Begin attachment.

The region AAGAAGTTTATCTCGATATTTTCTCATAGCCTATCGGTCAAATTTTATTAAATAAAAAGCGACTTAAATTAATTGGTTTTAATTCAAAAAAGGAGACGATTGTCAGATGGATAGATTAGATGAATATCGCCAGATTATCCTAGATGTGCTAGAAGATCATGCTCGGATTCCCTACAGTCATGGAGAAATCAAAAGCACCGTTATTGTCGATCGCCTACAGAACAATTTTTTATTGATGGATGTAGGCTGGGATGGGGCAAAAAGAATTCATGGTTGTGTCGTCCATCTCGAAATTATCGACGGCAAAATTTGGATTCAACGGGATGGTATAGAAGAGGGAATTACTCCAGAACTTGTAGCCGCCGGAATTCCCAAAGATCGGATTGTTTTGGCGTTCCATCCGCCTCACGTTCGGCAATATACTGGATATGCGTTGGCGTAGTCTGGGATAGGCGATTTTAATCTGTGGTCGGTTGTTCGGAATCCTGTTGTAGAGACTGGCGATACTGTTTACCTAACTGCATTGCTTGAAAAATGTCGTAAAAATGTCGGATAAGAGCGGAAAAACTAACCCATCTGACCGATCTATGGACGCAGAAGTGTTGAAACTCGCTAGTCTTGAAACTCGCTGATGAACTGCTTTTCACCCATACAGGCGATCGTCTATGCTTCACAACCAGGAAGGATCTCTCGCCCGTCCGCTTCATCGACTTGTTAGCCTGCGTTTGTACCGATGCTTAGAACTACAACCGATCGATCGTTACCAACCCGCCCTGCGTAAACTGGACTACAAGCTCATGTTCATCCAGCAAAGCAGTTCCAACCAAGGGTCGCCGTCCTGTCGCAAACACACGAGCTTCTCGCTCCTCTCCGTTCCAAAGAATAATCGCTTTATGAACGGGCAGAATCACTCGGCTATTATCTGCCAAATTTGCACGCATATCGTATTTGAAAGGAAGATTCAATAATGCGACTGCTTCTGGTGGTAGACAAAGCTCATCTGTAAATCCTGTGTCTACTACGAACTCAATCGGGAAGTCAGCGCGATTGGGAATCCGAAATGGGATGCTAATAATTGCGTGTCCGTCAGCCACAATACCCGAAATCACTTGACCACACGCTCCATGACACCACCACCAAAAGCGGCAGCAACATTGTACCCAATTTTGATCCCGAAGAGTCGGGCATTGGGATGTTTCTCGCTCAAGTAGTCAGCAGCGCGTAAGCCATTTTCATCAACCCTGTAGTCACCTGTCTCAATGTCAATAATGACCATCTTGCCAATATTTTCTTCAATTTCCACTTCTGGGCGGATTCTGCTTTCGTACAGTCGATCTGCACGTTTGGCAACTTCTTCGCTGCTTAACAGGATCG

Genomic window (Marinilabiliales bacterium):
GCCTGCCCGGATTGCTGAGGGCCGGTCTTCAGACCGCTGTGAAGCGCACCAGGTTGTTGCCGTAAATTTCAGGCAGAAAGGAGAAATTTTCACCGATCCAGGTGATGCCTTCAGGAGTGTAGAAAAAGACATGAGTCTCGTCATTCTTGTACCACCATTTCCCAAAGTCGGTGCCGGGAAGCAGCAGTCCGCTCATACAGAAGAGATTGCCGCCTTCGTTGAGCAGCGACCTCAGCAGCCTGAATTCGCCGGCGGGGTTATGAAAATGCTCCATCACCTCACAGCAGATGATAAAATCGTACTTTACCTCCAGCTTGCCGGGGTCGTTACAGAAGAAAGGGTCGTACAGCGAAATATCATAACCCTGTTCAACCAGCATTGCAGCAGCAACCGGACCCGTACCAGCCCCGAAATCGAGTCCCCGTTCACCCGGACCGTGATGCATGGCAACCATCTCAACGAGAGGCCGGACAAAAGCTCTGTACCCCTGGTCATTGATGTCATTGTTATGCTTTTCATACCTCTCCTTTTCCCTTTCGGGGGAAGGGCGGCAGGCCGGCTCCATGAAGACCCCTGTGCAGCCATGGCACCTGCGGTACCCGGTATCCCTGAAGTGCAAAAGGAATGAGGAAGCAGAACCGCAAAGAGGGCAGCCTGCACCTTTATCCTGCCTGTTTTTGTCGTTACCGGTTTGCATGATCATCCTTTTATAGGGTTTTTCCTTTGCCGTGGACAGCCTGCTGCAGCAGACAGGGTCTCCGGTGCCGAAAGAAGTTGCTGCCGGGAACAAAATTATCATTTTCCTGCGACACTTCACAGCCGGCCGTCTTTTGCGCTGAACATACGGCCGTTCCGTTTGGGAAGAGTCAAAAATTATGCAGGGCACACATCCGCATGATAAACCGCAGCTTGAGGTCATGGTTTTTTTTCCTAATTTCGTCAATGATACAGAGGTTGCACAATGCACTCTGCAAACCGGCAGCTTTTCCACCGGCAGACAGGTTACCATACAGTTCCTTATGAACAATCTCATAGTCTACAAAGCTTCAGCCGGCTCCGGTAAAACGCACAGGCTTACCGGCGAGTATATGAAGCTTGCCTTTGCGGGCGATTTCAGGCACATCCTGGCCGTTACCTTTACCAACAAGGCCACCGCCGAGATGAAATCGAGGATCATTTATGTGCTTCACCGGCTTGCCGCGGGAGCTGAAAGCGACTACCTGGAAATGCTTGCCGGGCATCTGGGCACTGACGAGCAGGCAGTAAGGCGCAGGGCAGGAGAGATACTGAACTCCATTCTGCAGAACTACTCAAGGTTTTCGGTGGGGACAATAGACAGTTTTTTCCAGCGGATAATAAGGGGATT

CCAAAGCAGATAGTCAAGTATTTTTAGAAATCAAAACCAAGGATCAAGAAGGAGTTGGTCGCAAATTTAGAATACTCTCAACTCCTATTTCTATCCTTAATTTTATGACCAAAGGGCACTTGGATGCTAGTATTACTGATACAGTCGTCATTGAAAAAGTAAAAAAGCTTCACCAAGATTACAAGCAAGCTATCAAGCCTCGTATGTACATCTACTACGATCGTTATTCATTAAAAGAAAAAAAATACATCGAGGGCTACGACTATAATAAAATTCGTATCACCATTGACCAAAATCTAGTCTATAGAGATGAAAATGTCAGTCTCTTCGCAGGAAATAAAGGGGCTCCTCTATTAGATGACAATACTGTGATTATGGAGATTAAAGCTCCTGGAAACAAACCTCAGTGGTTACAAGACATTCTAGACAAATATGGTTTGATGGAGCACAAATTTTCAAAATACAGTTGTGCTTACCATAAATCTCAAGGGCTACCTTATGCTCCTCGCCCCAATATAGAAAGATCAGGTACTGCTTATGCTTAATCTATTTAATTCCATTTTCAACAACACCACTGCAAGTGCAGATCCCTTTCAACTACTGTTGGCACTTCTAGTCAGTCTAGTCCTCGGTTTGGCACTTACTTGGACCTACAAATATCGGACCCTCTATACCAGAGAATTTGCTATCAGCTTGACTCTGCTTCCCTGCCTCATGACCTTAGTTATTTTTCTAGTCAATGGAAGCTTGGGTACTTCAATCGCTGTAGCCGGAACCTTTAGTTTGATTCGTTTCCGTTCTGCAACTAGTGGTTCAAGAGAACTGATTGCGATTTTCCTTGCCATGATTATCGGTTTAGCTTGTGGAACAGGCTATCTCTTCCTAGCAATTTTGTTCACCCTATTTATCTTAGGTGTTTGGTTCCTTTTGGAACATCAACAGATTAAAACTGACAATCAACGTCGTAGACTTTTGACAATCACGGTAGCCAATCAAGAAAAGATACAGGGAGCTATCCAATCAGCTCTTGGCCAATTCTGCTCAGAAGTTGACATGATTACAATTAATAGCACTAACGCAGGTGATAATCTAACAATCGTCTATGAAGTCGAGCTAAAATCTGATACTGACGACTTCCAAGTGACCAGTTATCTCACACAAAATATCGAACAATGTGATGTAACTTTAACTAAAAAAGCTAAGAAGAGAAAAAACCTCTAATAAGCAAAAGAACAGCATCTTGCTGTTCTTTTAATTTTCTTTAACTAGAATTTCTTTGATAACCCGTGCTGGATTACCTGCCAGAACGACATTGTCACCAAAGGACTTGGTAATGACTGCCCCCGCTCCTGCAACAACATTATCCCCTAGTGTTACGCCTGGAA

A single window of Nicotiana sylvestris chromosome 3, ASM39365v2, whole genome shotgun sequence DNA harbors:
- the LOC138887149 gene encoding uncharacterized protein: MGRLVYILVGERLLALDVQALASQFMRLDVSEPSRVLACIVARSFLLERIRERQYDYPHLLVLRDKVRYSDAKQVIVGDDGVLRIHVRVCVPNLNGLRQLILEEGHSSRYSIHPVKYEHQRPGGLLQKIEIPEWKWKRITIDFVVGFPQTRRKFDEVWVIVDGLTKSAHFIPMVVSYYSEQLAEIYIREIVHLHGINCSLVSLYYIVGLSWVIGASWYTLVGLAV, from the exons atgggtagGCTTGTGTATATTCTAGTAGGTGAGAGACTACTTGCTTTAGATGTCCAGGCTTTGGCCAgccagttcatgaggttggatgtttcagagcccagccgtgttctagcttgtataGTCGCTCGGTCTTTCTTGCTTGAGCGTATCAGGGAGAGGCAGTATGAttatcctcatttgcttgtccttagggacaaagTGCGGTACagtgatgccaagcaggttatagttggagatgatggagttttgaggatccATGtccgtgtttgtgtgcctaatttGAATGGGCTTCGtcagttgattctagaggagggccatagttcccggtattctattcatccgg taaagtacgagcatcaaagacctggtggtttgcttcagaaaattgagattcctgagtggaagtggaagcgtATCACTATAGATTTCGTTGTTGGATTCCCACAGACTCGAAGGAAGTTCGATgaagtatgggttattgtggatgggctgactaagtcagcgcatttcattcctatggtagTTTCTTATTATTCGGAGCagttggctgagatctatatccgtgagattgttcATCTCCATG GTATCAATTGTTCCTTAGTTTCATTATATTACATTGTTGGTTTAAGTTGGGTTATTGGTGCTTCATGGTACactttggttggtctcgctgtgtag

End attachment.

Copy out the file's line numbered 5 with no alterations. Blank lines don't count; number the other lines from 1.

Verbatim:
A single window of Nicotiana sylvestris chromosome 3, ASM39365v2, whole genome shotgun sequence DNA harbors: